Sometime soon, one of your stock holdings is going to crash…hard.
What will you do?
It’s an important question today especially, because it’s earnings season. And for most investors that means shares of their stocks are jumping around like beach balls.
If you have a lot of your portfolio allocated to small-cap stocks as I do, the swings can be potentially gut-wrenching when they don't go as you'd wish (let's face it, things don't always go as planned).
But amid the craziness there are often reasons to be calm when your stock tanks. If you're in the right stocks to begin with, often times the volatility amounts to a blip on the screen that is nothing more than a short-term market inefficiency. These types of blips happen all the time with thinly-traded small cap stocks.
In the past week, I've seen this time and time again, and thus far the vast majority of stocks I cover have recovered from their 'crashes'. Take a look at this example of a micro cap stock that had a trading range of $1.60 yesterday – a massive 17% of the stock's price at the market open.
The chart above shows that this stock spiked down to $8.21 early in the morning, only to recover most of that drop within the next hour. Taking into account three things, this drop was a great buying opportunity for anybody who was paying attention and no cause for concern for existing shareholders.
(I've had to hide the name since this stock is in my Small Cap Investor Pro portfolio, and access to its name and research report is only available to subscribers.)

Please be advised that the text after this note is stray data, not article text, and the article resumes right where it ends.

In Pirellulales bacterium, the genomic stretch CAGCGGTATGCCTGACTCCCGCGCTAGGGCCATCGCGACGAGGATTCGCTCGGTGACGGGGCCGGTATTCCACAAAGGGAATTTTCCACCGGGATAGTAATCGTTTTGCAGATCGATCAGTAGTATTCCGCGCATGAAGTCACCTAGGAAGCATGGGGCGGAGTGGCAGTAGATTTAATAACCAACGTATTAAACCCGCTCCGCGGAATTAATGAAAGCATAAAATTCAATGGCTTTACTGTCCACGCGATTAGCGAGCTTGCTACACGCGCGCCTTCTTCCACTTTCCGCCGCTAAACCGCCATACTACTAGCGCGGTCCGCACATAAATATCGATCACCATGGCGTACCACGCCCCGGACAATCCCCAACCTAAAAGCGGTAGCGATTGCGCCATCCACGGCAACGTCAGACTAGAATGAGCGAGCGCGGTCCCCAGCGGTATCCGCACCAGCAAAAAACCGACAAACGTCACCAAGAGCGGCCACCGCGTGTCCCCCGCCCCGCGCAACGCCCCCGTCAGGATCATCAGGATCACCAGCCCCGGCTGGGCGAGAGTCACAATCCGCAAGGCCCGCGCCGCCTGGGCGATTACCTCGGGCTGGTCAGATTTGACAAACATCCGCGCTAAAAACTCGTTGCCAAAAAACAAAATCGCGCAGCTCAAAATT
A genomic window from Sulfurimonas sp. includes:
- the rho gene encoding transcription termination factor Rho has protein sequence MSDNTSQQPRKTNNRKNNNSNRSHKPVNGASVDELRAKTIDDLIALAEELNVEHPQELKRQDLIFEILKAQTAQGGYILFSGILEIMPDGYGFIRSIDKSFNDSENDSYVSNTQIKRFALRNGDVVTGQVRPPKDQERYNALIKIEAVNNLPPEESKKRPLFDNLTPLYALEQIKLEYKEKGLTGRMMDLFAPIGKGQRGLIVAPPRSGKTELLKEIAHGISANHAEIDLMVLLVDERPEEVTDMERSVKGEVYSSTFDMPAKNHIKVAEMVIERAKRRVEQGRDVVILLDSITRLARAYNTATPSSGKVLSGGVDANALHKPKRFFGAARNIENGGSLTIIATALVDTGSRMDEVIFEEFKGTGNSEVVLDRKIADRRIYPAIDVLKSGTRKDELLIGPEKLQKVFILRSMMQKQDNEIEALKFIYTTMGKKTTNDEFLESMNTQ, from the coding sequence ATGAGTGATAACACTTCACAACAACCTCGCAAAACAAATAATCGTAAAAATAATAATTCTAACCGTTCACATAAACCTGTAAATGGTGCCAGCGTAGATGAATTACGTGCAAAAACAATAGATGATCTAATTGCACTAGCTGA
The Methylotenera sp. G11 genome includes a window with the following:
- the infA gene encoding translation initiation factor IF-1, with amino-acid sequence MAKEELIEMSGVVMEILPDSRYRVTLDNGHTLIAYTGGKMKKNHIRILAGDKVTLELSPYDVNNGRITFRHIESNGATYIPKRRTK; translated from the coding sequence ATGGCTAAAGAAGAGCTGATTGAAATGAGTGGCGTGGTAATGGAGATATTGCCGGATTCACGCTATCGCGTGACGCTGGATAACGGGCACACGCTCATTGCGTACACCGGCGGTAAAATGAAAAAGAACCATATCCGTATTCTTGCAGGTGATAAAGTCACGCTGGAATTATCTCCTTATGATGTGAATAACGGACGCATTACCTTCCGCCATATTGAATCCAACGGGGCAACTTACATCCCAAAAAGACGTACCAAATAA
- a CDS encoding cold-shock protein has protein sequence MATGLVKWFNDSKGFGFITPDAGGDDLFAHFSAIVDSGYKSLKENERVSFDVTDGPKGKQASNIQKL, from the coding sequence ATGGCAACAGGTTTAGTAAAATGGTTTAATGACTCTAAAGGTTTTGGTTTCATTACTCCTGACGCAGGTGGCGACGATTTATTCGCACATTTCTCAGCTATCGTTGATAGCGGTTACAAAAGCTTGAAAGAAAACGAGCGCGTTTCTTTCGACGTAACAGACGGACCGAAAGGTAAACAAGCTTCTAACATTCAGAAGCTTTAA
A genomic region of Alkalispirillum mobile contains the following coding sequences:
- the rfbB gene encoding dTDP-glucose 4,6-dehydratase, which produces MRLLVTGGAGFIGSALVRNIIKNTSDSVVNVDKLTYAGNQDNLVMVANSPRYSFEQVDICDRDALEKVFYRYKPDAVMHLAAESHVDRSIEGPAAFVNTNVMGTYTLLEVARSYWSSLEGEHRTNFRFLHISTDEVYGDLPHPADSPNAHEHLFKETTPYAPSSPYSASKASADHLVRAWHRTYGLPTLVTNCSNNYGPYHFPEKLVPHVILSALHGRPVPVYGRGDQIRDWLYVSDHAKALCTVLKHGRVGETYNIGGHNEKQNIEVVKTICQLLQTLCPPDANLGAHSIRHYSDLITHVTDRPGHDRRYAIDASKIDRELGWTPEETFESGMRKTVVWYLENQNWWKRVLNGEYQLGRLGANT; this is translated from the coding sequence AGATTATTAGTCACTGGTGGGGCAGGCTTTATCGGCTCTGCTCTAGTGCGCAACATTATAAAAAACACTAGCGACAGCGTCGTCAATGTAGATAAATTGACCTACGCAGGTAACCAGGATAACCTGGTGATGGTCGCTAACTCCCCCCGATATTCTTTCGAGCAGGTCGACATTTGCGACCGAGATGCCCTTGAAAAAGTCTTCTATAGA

So what are these three things?
First, I'm confident in the stock because I've completed my due diligence and maintain close coverage of the company. Since I recommended it 8 months ago, subscribers are up 76% and I think it's going higher.
Lesson #1: Do your homework, then keep doing it because things can change…or not. The only way you'll know the difference, and be prepared to act, is if you stay on top of things.
Second, there was no news that caused the drop.
Lesson #2: Small cap stocks often trade in an inefficient market, where there is an imbalance between buyers and sellers. This alone is NOT cause for concern, but rather an opportunity for astute investors and one reason many chose to focus only on small and micro cap stocks.
And third, this stock trades only around 50,000 shares daily. Most transactions are for less than 2,000 shares, which means there can be a big 'bid' and 'ask' spread at any given moment.
Lesson #3: Volume matters. Understanding how volume and liquidity affect stock price movements can help you get the best price when buying and selling stocks. And it also helps you understand why a 10% 'gap' move can mean absolutely nothing in the big picture with a quality small-cap stock. Remember to use limit orders, not market orders, to get the price you want.
Market volatility can be intense at any time of year, and especially so during earnings season. Maintaining discipline is the key.
And the above three lessons can help you understand if your small-cap stocks are actually crashing, or if they're just bouncing around.
Tyler Laundon, MBA